On May 18, the Rolling Stones' 1972 classic Exile on Main Street will be re-released in three editions: the remastered album, a version with bonus tracks and a superdeluxe set with vinyl, DVD and booklet (rumors of a super-duper-deluxe set complete with hypodermic and burnt spoon remain unconfirmed). Time has justified Exile's mythological standing as a masterpiece of murk, an über-bluesy collection of spooky grooves. Fans know of (and have mythologized) the band's infamous sessions at Nellcôte in the south of France. And while it's true that most of the album's basic tracks were recorded there, where the Stones had been taxed into self-exile, Exile was actually wrapped and mixed right here in Los Angeles.
After the French heat got hip to Nellcote's pharmaceutical follies, the Stones fled and arrived in L.A. on November 29, 1971. “L.A. added a whole dimension to Exile's mixing and assembly,” recalls Marshall Chess, who, as president of Rolling Stones Records, was privy to the inside. “The sunlight, the drive to work, the way the girls look. L.A.'s got a very strong set.”
Chess says Mick Jagger was in charge of sessions at Sunset Sound Recorders, still open for business today at the same spot: 6650 Sunset Boulevard, at Cherokee.
“We utilized Dr. John and Billy Preston for help. Dr. John got us backup singers. Billy brought that gospel sound to the vocals. They were crucial to the overall sound of the tracks. In some ways they might've been called part-writers. A lot of times it'd be stagnant and Billy Preston would put his shit on it and it would change the riff and texture.” Chess remembers “Happy,” “Casino Boogie,” “Ventilator Blues,” “Torn and Frayed” and “Loving Cup” getting extensive overhauls at Sunset Sound.
Former Beatles employee Chris O'Dell was personal assistant to the Stones at the time: “Keith [Richards] was going through his usual Keith stuff. They weren't organized in the studio. I remember many nights being there for hours. It felt like it didn't ever click. Maybe that's the way they recorded. I was used to the Beatles and how refined their sessions were.”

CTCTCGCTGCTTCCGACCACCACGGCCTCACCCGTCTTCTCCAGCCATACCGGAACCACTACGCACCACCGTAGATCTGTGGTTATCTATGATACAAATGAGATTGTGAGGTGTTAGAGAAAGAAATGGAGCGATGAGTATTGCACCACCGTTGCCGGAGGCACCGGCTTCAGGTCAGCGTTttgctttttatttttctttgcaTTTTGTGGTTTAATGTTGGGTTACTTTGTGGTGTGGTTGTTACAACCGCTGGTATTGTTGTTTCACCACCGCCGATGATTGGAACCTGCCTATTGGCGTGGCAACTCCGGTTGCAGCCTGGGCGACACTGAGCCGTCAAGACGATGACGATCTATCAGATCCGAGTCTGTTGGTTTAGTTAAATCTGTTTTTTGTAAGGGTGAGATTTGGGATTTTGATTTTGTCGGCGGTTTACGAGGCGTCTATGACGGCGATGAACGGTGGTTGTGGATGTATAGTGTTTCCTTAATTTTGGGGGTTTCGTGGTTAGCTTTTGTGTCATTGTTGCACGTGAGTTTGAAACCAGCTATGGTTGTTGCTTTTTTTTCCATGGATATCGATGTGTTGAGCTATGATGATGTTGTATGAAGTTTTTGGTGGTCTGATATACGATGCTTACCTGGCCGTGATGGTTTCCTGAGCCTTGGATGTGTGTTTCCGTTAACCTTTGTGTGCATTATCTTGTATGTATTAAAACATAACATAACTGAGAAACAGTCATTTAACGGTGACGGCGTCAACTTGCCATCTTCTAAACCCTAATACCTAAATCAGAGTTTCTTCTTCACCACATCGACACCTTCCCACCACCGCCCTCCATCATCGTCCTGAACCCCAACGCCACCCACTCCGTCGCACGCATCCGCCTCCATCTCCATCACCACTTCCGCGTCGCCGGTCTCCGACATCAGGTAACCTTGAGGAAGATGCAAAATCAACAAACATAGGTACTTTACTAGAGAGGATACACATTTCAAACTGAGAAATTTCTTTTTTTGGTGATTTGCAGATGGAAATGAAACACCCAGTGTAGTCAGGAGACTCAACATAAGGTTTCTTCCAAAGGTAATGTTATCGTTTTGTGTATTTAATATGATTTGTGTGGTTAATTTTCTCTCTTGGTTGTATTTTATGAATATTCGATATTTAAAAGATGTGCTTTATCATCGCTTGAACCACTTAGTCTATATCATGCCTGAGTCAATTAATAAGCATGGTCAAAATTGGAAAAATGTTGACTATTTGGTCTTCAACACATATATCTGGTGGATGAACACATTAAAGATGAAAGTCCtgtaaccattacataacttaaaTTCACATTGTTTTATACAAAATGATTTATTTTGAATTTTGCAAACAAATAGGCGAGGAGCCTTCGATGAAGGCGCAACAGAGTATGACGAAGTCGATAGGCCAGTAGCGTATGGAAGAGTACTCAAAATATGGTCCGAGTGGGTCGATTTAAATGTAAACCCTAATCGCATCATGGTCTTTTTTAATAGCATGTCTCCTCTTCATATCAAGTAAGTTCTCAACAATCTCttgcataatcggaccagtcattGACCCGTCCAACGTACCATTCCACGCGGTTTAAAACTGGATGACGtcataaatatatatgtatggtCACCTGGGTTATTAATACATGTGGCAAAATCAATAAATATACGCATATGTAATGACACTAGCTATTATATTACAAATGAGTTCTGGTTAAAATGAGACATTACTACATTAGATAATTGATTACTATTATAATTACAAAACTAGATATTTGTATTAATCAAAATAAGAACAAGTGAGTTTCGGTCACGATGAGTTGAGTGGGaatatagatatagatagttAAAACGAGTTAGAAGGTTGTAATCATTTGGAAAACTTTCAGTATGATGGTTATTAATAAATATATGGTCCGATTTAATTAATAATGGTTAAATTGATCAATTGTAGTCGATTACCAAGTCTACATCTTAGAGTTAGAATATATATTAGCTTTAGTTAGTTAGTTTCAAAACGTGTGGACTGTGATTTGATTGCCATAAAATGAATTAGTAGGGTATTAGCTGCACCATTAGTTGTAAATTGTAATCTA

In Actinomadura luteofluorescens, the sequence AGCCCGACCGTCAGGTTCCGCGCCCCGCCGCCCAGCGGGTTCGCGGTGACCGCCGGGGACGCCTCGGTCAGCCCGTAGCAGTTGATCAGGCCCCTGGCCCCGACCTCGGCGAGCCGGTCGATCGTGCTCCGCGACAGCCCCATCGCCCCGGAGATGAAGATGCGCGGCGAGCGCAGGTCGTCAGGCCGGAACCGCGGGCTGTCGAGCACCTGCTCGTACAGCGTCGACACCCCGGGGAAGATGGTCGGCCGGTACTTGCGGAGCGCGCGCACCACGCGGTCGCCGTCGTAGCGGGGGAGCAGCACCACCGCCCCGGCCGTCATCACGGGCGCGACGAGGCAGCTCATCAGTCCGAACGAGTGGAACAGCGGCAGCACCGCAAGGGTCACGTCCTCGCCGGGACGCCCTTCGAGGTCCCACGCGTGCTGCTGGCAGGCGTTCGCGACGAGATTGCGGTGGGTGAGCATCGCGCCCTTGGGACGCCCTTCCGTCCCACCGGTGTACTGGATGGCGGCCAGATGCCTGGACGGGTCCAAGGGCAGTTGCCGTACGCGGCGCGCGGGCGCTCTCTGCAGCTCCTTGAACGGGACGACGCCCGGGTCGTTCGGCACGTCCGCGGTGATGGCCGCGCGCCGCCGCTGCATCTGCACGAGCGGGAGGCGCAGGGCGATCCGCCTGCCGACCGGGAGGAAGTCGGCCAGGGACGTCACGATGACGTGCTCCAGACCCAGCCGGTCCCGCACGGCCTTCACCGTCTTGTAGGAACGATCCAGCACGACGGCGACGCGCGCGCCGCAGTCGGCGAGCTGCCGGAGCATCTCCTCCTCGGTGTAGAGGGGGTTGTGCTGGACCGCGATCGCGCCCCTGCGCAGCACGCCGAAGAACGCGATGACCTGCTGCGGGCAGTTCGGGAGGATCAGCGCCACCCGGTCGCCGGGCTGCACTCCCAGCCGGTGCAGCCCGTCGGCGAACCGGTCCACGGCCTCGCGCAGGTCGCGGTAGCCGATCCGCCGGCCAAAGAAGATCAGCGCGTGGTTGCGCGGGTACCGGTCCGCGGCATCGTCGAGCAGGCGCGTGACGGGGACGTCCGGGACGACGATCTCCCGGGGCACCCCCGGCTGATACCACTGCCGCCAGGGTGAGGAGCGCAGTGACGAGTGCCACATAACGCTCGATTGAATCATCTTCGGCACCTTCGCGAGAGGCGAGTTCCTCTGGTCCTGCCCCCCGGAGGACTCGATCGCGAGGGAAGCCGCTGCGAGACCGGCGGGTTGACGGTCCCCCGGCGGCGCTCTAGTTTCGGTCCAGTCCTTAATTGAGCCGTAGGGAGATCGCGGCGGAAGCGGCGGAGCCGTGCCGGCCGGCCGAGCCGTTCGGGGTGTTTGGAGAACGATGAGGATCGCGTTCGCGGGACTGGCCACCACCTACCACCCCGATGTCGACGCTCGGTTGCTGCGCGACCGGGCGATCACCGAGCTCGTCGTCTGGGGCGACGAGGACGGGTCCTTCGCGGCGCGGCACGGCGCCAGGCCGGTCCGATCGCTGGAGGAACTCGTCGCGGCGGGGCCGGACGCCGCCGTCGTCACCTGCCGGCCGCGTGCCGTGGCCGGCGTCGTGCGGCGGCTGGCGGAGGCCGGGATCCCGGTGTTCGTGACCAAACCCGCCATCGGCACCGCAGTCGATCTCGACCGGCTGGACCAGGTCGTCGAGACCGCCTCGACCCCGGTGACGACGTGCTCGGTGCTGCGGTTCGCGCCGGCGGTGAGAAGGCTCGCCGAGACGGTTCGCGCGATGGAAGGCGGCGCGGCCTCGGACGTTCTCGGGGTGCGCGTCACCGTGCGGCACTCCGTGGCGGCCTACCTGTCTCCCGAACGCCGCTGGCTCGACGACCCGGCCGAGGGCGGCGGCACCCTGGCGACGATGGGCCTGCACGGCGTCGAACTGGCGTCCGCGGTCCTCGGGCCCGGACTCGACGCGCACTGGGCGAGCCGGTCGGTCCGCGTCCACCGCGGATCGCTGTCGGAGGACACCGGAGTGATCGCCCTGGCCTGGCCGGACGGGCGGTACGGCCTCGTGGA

O'Dell leased homes for Jagger, Richards and Mick Taylor in Bel Air, while Bill Wyman and Charlie Watts usually stayed at the Beverly Wilshire Hotel. “They were the toast of the town. They got invited to everything that happened,” O'Dell recalls. “Mick's a very social person. Always has been.” The boys partied with Papa John Phillips and Natalie Wood and visited Ike and Tina Turner's studio in Inglewood.
O'Dell's then-boyfriend, former Band road manager and Mean Streets producer Jonathan Taplin, recommended photographer Robert Frank for the album cover and sent Jagger a copy of Frank's heralded photo collection The Americans. Frank was flown in from New York and they all went down to L.A.'s Skid Row on pregentrified Main Street to shoot — hence the album's title.
“I just remember how easygoing it was, just walking down the street and people following us and everybody getting high,” says O'Dell. “The street people came out and went, 'Heeeyyy, are you Mick fucking Jagger?' He'd laugh and they'd follow us.” Frank used a Super-8 movie camera and the Stones stills on Exile's cover are frames from that film.
Chess says 1 a.m. business meetings with lawyers were not uncommon, and fondly recounts regular jaunts with Keith to Canter's on Fairfax for strawberry shortcake with real whipped cream. Both he and Keith bought Ferrari Dinos at Hollywood Sports Cars, a legendary dealership that's no longer in business. But there was a dark side too.
“After Altamont there were death threats from the Hell's Angels,” says Chess. “When we got to L.A., Mick and I bought pistols. I had a .38 hammerless Smith & Wesson. Mick was paranoid about the Angels.” But overall, Chess says, L.A. was a positive experience that put the icing on one of the great rock & roll albums of all time. “They were drawn to all things American. The Stones love American music and fit really well in L.A.”
Bringing it all back to 2010, it's the jones for new music on the bonus tracks that has Stones freaks scratching. Don Was, the Stones' producer since 1993, was brought in last year to mix and oversee overdubs for unfinished outtakes. He recounts his marching orders: “Keith sent me a fax sayin', 'You don't have to make it sound like Exile. It is Exile.'”
Was explains what he believes to be the key to Exile's off-kilter sound: “It reminded me of what Miles [Davis] was doin'. There's this apparent looseness to it, but it's holdin' together. The thing that makes [the Stones] great is that they all feel the beat in a little different place. If you listen to the tracks individually, you go, 'This is a mess.' When you put it all together, it creates this looseness, but it still grooves. There's a centrifugal force that holds the band together. With Exile, they pushed the centrifugal force as far out as you can and still have the center hold.”